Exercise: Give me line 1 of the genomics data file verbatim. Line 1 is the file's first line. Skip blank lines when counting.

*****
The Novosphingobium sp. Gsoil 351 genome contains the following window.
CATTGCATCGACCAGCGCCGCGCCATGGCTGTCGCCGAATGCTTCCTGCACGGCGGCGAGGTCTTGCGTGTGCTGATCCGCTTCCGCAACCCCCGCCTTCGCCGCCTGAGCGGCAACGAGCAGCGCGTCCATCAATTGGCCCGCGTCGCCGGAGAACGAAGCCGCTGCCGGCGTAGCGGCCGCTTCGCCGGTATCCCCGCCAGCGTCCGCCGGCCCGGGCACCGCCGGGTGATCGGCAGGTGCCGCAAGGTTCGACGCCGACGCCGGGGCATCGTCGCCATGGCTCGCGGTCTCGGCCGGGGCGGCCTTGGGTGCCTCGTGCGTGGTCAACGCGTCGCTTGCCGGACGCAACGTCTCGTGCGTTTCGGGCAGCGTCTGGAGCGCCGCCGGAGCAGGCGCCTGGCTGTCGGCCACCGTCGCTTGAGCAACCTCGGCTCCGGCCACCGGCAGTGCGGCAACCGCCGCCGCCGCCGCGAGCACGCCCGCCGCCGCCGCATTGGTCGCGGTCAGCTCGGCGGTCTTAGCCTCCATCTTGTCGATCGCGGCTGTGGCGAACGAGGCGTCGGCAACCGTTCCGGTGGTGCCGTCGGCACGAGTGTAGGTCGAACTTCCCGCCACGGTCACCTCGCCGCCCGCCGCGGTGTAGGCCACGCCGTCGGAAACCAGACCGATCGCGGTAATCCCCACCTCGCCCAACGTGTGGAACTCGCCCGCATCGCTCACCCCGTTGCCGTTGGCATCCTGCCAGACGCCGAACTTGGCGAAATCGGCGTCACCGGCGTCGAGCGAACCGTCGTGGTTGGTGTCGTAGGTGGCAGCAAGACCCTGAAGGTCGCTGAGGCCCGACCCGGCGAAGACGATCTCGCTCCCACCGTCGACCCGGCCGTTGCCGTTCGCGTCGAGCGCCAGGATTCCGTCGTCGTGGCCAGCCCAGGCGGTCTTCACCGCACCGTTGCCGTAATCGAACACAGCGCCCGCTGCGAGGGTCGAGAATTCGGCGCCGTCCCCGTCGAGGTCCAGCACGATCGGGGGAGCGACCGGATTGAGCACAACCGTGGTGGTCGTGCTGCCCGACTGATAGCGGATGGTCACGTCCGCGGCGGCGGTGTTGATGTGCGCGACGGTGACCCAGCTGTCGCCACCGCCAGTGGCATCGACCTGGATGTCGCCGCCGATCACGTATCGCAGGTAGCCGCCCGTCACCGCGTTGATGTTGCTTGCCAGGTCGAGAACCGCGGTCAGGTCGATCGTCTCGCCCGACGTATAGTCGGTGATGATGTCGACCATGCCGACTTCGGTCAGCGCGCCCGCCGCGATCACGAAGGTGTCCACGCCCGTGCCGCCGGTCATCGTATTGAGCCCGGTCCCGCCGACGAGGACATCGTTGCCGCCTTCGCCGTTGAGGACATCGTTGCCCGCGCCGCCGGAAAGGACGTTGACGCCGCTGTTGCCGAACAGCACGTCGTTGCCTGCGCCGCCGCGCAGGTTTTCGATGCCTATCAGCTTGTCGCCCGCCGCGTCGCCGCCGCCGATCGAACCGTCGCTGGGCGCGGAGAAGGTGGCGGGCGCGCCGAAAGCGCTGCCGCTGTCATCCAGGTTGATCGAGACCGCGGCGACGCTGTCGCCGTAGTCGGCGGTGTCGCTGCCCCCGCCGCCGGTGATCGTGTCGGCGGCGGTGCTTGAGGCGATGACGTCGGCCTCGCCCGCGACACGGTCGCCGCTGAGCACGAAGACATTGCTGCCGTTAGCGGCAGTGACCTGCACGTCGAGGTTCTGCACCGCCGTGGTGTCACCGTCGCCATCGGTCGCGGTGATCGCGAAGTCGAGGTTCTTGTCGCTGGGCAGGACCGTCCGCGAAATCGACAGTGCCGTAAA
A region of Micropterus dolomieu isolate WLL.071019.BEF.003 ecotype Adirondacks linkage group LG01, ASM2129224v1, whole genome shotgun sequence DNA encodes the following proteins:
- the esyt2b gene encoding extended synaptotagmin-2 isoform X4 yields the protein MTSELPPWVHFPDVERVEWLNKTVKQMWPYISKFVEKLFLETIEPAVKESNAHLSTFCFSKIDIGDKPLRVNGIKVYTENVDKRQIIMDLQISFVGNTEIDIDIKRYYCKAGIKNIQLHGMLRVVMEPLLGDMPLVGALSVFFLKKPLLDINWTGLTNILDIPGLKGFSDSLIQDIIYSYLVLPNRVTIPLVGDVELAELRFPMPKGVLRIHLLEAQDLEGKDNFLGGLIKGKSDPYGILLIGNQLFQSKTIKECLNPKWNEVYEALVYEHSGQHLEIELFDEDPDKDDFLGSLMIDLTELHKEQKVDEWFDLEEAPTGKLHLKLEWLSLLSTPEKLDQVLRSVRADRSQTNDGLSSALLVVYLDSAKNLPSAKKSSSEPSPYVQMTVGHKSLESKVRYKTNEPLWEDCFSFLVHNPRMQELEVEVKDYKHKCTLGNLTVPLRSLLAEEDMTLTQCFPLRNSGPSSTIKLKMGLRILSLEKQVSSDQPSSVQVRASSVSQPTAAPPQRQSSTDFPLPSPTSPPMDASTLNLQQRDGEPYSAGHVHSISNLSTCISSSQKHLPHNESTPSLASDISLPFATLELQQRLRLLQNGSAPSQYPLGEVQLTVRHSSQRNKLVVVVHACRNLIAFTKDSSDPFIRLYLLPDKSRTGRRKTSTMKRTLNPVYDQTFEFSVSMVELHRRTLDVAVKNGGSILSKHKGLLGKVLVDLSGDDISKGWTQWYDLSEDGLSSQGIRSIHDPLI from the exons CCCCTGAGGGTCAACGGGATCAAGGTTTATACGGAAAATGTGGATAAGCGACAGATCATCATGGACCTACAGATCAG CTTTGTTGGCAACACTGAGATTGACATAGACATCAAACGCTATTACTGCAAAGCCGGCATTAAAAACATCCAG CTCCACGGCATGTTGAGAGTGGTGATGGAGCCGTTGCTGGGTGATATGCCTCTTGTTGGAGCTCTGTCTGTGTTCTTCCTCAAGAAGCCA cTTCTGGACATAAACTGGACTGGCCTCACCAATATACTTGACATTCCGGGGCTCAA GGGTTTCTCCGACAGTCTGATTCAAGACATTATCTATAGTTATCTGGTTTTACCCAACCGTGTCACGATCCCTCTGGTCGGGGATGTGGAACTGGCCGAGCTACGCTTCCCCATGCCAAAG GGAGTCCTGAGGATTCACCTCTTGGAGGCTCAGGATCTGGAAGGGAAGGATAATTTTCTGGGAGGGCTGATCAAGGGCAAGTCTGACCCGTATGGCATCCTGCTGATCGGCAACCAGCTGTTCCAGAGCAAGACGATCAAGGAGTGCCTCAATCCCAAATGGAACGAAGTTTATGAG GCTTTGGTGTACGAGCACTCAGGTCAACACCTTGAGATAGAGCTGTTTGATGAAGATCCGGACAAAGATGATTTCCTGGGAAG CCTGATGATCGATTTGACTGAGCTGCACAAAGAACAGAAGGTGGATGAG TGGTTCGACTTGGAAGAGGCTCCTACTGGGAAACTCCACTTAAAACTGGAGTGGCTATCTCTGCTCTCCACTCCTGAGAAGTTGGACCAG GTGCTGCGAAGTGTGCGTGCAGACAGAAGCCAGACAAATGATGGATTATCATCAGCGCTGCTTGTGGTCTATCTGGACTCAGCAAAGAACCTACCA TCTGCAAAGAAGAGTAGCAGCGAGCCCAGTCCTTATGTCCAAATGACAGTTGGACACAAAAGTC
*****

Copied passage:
The Novosphingobium sp. Gsoil 351 genome contains the following window.